Slicing up servers

There's more than one way to skin a cat, and there're several ways to subdivide a server.

Virtualization can be used to fool software into thinking it's running on many pieces of hardware or software, instead of just one. It also governs how resources are shared between those partitioned parts of the underlying "real" hardware or software.

Some partitioning methods--for example, those used in IBM's x460 Xeon server and Sun and Hewlett-Packard Unix servers--divide a machine into separate physical domains without virtualization. Each hardware partition gets its own hardware resources and operating system.

Virtualization shows up in IBM's Unix servers and mainframes, in which low-level software called a "hypervisor" governs access to hardware resources shared by several copies of the operating system.

VMware's virtual machine software uses a hypervisor to let multiple independent operating systems run on the same x86 chip-based server.

Xen, whose hypervisor was developed by start-up XenSource with support by major server makers and Linux suppliers, is an open-source alternative to VMWare. -- Stephen Shankland

Technically, Xen and OpenVZ are complementary; the first lets several independent operating systems run on a server, while the second subdivides a single instance. But in practice, their similar goals means there is some overlap.

Indeed, Novell is focusing just on Xen and has no current plans to use either OpenVZ or Vserver, said company spokesman Kevan Barney.

"Virtualization is the No. 1 customer request for our next generation of Linux enterprise products. We're delivering the Xen 3.0 hypervisor as part of Suse Linux Enterprise Server 10 this year," he said.

"We're constantly researching the virtualization space and will pick other technologies if they meet the needs we've identified," he added. "At this time, neither of these projects (OpenVZ or Vserver) has met our criteria."

But SWsoft hopes that OpenVZ will pick up backing from major distributors of Linux versions, whose products typically use kernels with modifications not in the mainline kernel Linus Torvalds releases.

"Our main goal is to be included in Suse Linux and Red Hat Enterprise Linux," Korotaev said.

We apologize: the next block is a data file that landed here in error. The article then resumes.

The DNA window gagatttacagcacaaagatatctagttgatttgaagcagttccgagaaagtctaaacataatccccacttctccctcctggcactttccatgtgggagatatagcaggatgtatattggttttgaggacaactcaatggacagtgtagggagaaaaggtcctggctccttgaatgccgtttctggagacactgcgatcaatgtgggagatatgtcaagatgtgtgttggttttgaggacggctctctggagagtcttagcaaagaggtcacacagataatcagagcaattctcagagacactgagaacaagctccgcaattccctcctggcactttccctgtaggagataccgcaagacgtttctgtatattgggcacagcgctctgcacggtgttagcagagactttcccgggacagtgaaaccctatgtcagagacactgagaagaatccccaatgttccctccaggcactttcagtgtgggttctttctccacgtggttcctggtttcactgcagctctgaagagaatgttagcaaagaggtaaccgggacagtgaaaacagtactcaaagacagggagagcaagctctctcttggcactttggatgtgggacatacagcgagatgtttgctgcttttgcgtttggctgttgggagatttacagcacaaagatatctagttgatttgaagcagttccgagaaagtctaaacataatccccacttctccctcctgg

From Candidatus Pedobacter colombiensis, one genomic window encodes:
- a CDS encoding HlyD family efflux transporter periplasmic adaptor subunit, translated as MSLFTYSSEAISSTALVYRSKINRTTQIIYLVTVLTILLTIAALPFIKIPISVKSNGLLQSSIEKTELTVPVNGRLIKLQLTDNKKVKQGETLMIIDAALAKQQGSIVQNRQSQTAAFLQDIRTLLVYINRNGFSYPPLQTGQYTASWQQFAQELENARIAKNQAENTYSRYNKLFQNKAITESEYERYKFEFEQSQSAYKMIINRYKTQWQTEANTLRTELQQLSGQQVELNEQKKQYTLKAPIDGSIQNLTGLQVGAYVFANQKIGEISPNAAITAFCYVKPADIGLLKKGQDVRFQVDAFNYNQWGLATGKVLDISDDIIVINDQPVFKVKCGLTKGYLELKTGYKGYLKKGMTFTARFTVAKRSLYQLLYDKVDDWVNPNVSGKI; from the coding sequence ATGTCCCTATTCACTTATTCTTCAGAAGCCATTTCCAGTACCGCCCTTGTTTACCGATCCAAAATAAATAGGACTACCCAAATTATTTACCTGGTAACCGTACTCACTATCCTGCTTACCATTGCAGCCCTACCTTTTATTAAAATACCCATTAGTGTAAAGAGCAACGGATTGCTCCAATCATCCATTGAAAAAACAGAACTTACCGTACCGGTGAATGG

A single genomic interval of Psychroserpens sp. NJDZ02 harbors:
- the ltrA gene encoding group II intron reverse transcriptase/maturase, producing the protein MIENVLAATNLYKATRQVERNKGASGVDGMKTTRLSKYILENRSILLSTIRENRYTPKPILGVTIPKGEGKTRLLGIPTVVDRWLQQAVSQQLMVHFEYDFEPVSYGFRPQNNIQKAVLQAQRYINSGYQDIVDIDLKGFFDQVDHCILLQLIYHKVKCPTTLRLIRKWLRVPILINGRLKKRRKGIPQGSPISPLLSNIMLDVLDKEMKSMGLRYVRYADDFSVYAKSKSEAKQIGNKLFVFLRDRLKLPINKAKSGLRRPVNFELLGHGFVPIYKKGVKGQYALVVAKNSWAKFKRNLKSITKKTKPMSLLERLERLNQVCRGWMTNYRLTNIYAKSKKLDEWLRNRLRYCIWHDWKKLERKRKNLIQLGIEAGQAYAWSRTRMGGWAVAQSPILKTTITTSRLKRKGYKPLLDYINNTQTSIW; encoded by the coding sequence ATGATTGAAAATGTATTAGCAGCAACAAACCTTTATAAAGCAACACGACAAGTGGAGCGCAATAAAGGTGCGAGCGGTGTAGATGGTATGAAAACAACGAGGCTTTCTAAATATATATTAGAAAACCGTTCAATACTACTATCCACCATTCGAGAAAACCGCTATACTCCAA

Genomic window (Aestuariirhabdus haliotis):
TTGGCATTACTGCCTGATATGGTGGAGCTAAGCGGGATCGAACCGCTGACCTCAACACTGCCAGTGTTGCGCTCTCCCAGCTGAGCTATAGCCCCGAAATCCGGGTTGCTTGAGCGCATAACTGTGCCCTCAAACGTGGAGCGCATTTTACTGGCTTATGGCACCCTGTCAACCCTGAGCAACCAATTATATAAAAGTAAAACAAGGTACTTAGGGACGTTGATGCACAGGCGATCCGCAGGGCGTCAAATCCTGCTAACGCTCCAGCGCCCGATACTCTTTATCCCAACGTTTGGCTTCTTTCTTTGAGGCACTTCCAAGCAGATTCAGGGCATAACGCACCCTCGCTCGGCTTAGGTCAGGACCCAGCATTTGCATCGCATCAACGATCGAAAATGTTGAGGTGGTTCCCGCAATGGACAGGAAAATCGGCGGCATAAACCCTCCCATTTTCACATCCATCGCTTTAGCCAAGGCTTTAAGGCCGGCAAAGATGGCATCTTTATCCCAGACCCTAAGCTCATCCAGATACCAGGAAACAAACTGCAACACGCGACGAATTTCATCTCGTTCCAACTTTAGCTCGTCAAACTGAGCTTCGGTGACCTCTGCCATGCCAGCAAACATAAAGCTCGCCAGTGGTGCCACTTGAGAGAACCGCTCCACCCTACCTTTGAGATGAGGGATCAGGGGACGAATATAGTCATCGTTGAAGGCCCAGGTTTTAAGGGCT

Red Hat is a significant ally. "It's interesting to us. We're working with them so they can get their software upstream and into Fedora," Leigh Day, a spokeswoman for the Raleigh, N.C.-based Linux distributor, said. And the company is helping with mainline kernel acceptance as well, she said. "There are some kernel changes that need to be made to implement resource management."

But getting into the kernel will be a challenge. For one thing, Andrew Morton, a top deputy to Torvalds, told CNET News.com he hasn't looked at OpenVZ or Vserver.

Korotaev knows there is work to be done. "It's a long process. We need to have a lot of conversations with Andrew Morton and Linus Torvalds," he said. "I'm not sure it will be easy, because the concept of virtual private servers is quite intrusive to the Linux kernel. The main problem is making clean code that will community will accept."

Becoming open source
OpenVZ has always been governed by the General Public License (GPL), but it didn't become a full-fledged open-source project until last September. Outside help with the software can help steer it in directions customers want and help programmers find bugs faster, Korotaev said.

And unsurprisingly, there's a profit motive involved as well. "We hope to drive more attention to Virtuozzo," Korotaev said. Virtuozzo adds tools for tasks such as managing virtual private servers remotely, backing them up, creating them or moving them from one computer to another without shutting them down.

In the past, although source code was available to those who requested it, as required by the GPL, SWsoft was reluctant to share, Korotaev said.

"There were some ideas about competitors, such as Vserver. We didn't want them to access our code easily," Korotaev said. "Sure, they could get (source code) if they bought Virtuozzo. But when our technology was only started, it was important that our ideas wouldn't appear in another project."

The approach meant SWsoft staff "basically were violating the GPL by not providing the source to their kernel modifications to their customers," said Vserver project leader Herbert Poetzl.

However, Poetzl, who said he declined an offer from SWsoft to maintain OpenVZ, welcomed the Linux push.

"I'm actually very happy that they started this project," Poetzl said. "The competition leads to improvements on both sides, which in turn benefits the customer."